Formerly Known as Prince: Visconti's The Leopard remains a ravishing vision of fading aristocracy 

Gliding from one gold-leaf room to another in the midst of a nightlong ball, the title character of Luchino Visconti’s 1963 film The Leopard, Prince Fabrizio (Burt Lancaster), pauses to examine himself in a mirror.

Gliding from one gold-leaf room to another in the midst of a nightlong ball, the title character of Luchino Visconti's 1963 film The Leopard, Prince Fabrizio (Burt Lancaster), pauses to examine himself in a mirror. A staunch defender of the right of kings and the natural order of the classes, Fabrizio feels the sensuous pleasures of the world are the divine privilege of the noble. And no one apprehends the world of the senses — a straight razor sliding over his jowls, the abundant arms of a back-alley prostitute, the rosewater scent of an oncoming row of dancing youths at the ball — as pungently or immediately as the prince. The man he sees before him in the mirror — rheumy-eyed, short of breath — is not the lion he knows.

In the weaving patterns of dancers crossing the mirrored ballrooms — monuments to a decayed and mute narcissism — Fabrizio sees an approaching class, the newly emboldened bourgeois, rising to take the hands and titles of a shell-shocked and immobile gentry. He sees a woman (Claudia Cardinale) who is, strangely, much like himself: a coarse merchant's daughter who guffaws at a dirty joke. In a natural world, this woman would be his mate; instead, she is affianced to Fabrizio's nephew Tancredi, an ersatz revolutionary who will quietly acquiesce to the family order and assume his preplanned mediocrity in due time. Most of all, Fabrizio sees a world — a place of beauty, symmetry and health — vanishing before his eyes like a fold in the dancers' gossamer dresses.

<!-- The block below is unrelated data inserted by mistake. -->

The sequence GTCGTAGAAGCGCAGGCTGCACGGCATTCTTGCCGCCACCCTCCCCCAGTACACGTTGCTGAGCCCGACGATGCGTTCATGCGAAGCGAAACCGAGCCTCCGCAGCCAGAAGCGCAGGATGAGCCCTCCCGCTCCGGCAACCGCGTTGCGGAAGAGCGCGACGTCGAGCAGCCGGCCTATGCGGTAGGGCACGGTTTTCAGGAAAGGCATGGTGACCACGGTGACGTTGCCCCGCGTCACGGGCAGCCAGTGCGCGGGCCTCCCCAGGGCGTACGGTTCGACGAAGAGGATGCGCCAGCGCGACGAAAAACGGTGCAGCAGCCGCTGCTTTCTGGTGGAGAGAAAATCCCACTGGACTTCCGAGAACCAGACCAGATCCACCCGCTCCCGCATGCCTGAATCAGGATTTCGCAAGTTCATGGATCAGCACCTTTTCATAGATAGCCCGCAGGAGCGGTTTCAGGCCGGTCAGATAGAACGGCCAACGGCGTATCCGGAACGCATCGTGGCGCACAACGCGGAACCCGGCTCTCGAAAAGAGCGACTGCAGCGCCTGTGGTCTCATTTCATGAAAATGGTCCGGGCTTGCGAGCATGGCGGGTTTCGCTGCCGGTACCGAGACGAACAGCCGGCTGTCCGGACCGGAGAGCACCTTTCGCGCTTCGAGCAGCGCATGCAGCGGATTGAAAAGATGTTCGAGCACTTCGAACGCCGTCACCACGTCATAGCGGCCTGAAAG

Is it possible that The Leopard is the greatest movie ever made? The restored print showing at the Belcourt next week — a dream from which you never want to wake — makes a persuasive case. In the washed-out print that previously showed in American theaters, the grandiloquence and baroque, overlapping textures of Fabrizio's world always seemed to be half-gone in his memory. Here, they have a present-tense crispness and vibrancy that evokes a dying man's vision of the things he can't bear to surrender. No movie has been as perfumed with the twilight irony of last looks as The Leopard — a picture in which all of experience seems shot through with the sweetness of the dearly departed, the already mourned.

The performance by Lancaster is simply astonishing. The actor builds Fabrizio out of the rectitude of his spinal column and the broad, pinned-back thrust of the famous Lancaster shoulders. The genius, here, is that the athletic soar of that chesty attitude indicates not boyish high spirits or exuberant tough-guy mayhem, but a desperate cling to a fading image of the larger-than-life. Witness the delicacy with which Lancaster shakes the hand of a middle-class opponent who seeks to draw Fabrizio into the senate, or the magisterial frankness with which he shocks a sycophantic vicar with his bathtub nudity.

Lancaster, shorn of that famous warm, crisp, creepingly menacing voice, had mostly his eyes, his stride through large rooms and his terse physical bearing in unpleasant company as his acting tools. Out of these simple and not altogether precise elements, he draws the most indelible movie portrait of a man who watches: the drama, as Sydney Pollack puts it in an audio commentary that accompanies the Criterion Collection's DVD edition of the film, is in what we perceive in the character's gaze as the parade passes by and turns into air. We leave The Leopard as Fabrizio leaves the world: shattered — and electrified with gratitude.

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